A few weeks ago, Eminem released "Rap God," the third single from his new album The Marshall Mathers LP 2. When I listened to it for the first time, I was instantly struck by the repeated use of homophobic slurs, which include a threat to break a table "over the back of a couple faggots" and a long, vicious diatribe about a "gay-looking boy." I searched for responses, assuming that the song would already have attracted controversy — and found nothing but dozens of articles praising his lyrics and flow while selectively overlooking the song's blatant homophobia.

So I wrote an article about it.

My article was titled, "Eminem's 'Rap God' is incredibly homophobic, and no one is talking about it." Within a few days, it was pretty much the only thing about "Rap God" that anybody was talking about anymore. My complaints were quoted in articles at Entertainment Weekly, The Hollywood Reporter, The Huffington Post, and more. Writers at Salon and The Daily Beast picked up the charge. Openly gay artists like Boy George, Solomon, and LastO criticized Eminem in public statements.

But Eminem himself stayed quiet on the subject — until today, when Rolling Stone released an excerpt of a cover story in which Eminem wearily defends himself against accusations of homophobia:

I don't know how to say this without saying it how I've said it a million times. But that word, those kind of words, when I came up battle-rappin' or whatever, I never really equated those words… It was more like calling someone a bitch or a punk or asshole. So that word was just thrown around so freely back then. It goes back to that battle, back and forth in my head, of wanting to feel free to say what I want to say, and then [worrying about] what may or may not affect people. And, not saying it's wrong or it's right, but at this point in my career — man, I say so much shit that's tongue-in-cheek. I poke fun at other people, myself. But the real me sitting here right now talking to you has no issues with gay, straight, transgender, at all. I'm glad we live in a time where it's really starting to feel like people can live their lives and express themselves. And I don't know how else to say this, I still look at myself the same way that I did when I was battling and broke. [Rolling Stone]

I'm glad that Eminem has finally broken his radio silence, and that he once again clarified that he personally has no issues with gay and transgender people.

Unfortunately, he's still completely wrong.

Before I elaborate, let me describe what happened after my article was published. I was hit with hundreds (if not thousands) of angry comments, tweets, blog posts, and emails from Eminem fans, some of whom were more rational than others. For every 10 or 15 people who spammed me with bigoted insults, I received a genuine argument from someone pointing me to an interview in which Eminem had expressed his personal support for gay marriage, or explaining that he once clarified that his homophobic slurs weren't actually intended to attack homosexuals.

The rational complainers were particularly incensed that I had called Eminem "lazy." I tried to explain this in my original post, but since it seems to have gotten lost in all the uproar, let me clarify: On a purely technical level, I think "Rap God" is an incredible song — and that's part of what makes the laziness of its lyrics so frustrating. It is lazy to rely on the same slurs you've been using since the beginning of your career. It is also lazy to offer up the same unconvincing justifications for those slurs when you're confronted by people who are hurt by them. It's doubly frustrating precisely because Eminem is capable of so much better — and instead of treating The Marshall Mathers LP 2 as a chance to reverse the attacks he used on the original album 14 years ago, he decided to double down on them.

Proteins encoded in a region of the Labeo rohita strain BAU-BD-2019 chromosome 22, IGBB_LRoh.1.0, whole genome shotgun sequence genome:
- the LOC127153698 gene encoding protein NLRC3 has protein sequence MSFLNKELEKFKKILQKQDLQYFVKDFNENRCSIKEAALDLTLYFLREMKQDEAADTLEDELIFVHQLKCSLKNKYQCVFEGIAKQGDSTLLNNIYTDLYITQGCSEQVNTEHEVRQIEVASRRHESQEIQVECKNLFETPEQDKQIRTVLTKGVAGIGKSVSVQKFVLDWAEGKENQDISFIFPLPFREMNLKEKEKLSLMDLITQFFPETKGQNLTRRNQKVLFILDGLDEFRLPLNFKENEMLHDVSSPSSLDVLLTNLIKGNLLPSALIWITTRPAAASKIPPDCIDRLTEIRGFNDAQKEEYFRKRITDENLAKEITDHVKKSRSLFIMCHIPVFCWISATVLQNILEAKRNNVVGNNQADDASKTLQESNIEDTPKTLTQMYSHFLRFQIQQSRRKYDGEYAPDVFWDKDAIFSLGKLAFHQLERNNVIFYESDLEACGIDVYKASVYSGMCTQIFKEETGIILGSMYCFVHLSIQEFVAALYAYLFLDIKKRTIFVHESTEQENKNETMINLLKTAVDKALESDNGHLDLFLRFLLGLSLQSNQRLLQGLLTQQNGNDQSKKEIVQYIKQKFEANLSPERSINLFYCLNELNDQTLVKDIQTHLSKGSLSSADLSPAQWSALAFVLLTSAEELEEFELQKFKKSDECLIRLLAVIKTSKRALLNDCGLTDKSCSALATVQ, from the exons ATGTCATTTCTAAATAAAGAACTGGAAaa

Eminem's defense in Rolling Stone is the same tired line he's trotted out for years now: In the context of a rap battle, "faggot" has no association with homosexuality. That was absurd when he said it before, and it's absurd now. Whether or not you're talking about actual homosexuals, how can you not understand that using the word "faggot" to mean "a bitch or a punk or an asshole" is still deeply and inherently homophobic? There's a reason Eminem associates weakness with the word "faggot": Because gay men have routinely been stereotyped and marginalized as weaker and less masculine than straight men.

I understand why Eminem is exhausted by answering these questions. It must be frustrating to be attacked for homophobia when you don't think you're being homophobic. But Eminem doesn't get to tell gay men what "faggot" means, because he's not a gay man who has had that insult — and countless others — used against him. I don't care that Eminem is close friends with Elton John, or that he's expressed support for gay marriage in several interviews. I care about the contents of his lyrics, which make up the vast bulk of his cultural imprint, and his lyrics are indefensible.

The thing about writing an attack on Eminem's homophobia is that it leads hundreds of people to throw homophobic slurs at you. As someone who ended up on the receiving end of so much hatred, don't tell me that Eminem's words have no impact on his listeners, or on culture as a whole: I can now attest very personally to the size and strength of Eminem's fan base, and to the power his words have over them.

Whatever Eminem believes in his personal life, he's equally responsible for the work that he puts out into the world — and every time he uses a homophobic insult in his lyrics, he's spreading ugly prejudices to millions and millions of listeners who won't question them. It's not unreasonable to expect better from a man who is routinely held up as one of the most talented and successful rappers of all time — and until he gives us better, he deserves to be called out for it.